What We Can Learn About Unity from Hostile Takeovers

Harvard Business

Power transfers can be fraught. But there is a path forward. Leadership Leadership transitions Government Mergers & acquisitions Digital Article

Preview Thursday: Benefit Corporation Law and Governance: Pursuing Profit with Purpose

Lead Change Blog

I spent almost 30 years as a lawyer in private practice, advising business leaders on Delaware corporate law issues – addressing matters like preferred stock financings, IPOs, mergers, hostile takeovers, proxy contests, corporate governance and fiduciary issues. The following excerpt is from Benefit Corporation Law and Governance: Pursuing Profit with Purpose by Rick Alexander.

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Management Styles

Strategy Driven

That’s my concern that financial-only focus without regard to other corporate dynamics bespeaks of hostile takeovers, ill-advised rollups and corporate raider activity in search of acquiring existing books of business. Organizations should coordinate management skills into its overall corporate strategy, in order to satisfy customer needs profitably, draw together the components for practical strategies and implement strategic requirements to impact the business.

A Short History of Golden Parachutes

Harvard Business

As I examined with my two co-authors, Mark Kennedy and Gerald Davis, in a 2012 research paper in the journal Organization Science, golden parachutes for top executives were created with very specific goals: to ensure shareholders wouldn’t lose out on beneficial M&A deals and to protect executives from the uncertainty of being fired in the wake of the corporate takeover wave of the 1980s. This was quickly followed by the era of hostile takeovers in the 1980s.

The Big Picture of Business – Corporate Cultures Reflect Business Progress and Growth.

Strategy Driven

That’s my concern that financial-only focus without regard to other corporate dynamics bespeaks of hostile takeovers, ill-advised rollups and corporate raider activity in search of acquiring existing books of business. Organizations should coordinate management skills into its overall corporate strategy, in order to satisfy customer needs profitably, draw together the components for practical strategies and implement strategic requirements to impact the business.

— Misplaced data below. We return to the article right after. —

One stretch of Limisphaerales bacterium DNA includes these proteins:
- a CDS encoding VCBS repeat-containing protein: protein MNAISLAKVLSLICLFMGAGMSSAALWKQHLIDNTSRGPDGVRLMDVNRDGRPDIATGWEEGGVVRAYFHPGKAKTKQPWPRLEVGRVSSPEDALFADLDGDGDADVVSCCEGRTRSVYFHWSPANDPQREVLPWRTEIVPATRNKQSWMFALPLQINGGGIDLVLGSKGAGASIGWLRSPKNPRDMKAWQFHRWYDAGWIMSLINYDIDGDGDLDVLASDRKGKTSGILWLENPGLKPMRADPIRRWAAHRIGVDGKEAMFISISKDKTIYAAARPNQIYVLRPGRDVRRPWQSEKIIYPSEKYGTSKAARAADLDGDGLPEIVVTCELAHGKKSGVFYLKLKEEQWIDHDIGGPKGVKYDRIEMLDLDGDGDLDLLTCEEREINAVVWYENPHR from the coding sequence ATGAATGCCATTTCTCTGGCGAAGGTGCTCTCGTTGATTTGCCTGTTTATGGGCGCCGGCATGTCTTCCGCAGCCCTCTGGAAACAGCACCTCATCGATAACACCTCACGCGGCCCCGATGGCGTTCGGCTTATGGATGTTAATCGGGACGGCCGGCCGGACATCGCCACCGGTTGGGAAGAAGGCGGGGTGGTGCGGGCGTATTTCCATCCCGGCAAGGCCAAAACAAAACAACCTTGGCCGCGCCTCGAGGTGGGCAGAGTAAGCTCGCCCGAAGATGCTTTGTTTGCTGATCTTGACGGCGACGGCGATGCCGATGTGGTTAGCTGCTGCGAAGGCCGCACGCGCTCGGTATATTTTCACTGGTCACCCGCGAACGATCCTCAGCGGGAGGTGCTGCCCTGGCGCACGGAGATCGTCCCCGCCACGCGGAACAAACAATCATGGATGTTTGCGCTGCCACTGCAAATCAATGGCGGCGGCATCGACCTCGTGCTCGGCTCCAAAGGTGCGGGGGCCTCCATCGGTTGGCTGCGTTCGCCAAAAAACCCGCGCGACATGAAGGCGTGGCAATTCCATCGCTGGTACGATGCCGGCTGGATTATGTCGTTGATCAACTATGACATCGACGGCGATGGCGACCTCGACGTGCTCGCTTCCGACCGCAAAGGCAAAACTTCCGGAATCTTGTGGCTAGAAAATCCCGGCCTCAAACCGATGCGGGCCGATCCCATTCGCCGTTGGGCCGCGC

12 Reasons Crisis Leadership Trumps Crisis Management

N2Growth Blog

1) Sudden Crisis: Natural disasters, terrorist attacks, workplace violence, hostile takeovers, environmental spills, technology disruptions, etc. By Damian D. “Skipper” Pitts. Chair, Organizational Development, N2Growth. The media lives for a crisis, politicians look for ways to gain advantage in a crisis, and some businesses will even try and profit from a crisis.

Crisis 314

How Business Schools Can Help Reduce Inequality

Harvard Business Review

But starting in the late 1970s, a new vision of the corporation and the role of CEOs emerged – prodded by corporate “raiders,” hostile takeovers, junk bonds, and leveraged buyouts. No institution is more responsible for educating the CEOs of American corporations than Harvard Business School – inculcating in them a set of ideas and principles that have resulted in a pay gap between CEOs and ordinary workers that’s gone from 20-to-1 fifty years ago to almost 300-to-1 today.

What's Lost When Shareholders Rule

Harvard Business Review

which is by global standards pretty close to the textbook, would-be reformers often cite the British example (on shareholder input into executive pay, for example, or the ease of hostile takeovers) as something to strive toward. What exactly is wrong with the progressively greater control that banks, private equity investors, stock markets, and takeovers have exerted over the British corporate sector?

An Activist Investor Lands in Your Boardroom — Now What?

Harvard Business Review

Founder and primary owner of Icahn Enterprises, Icahn had been tagged a corporate raider for his hostile takeover of TWA in 1985. Activist investors, though neither barbarians at the gates nor corporate raiders, can still seem very unwelcome. Anxiety, fear, even dread are among the predictable reactions in the executive suite and boardroom when they unexpectedly appear.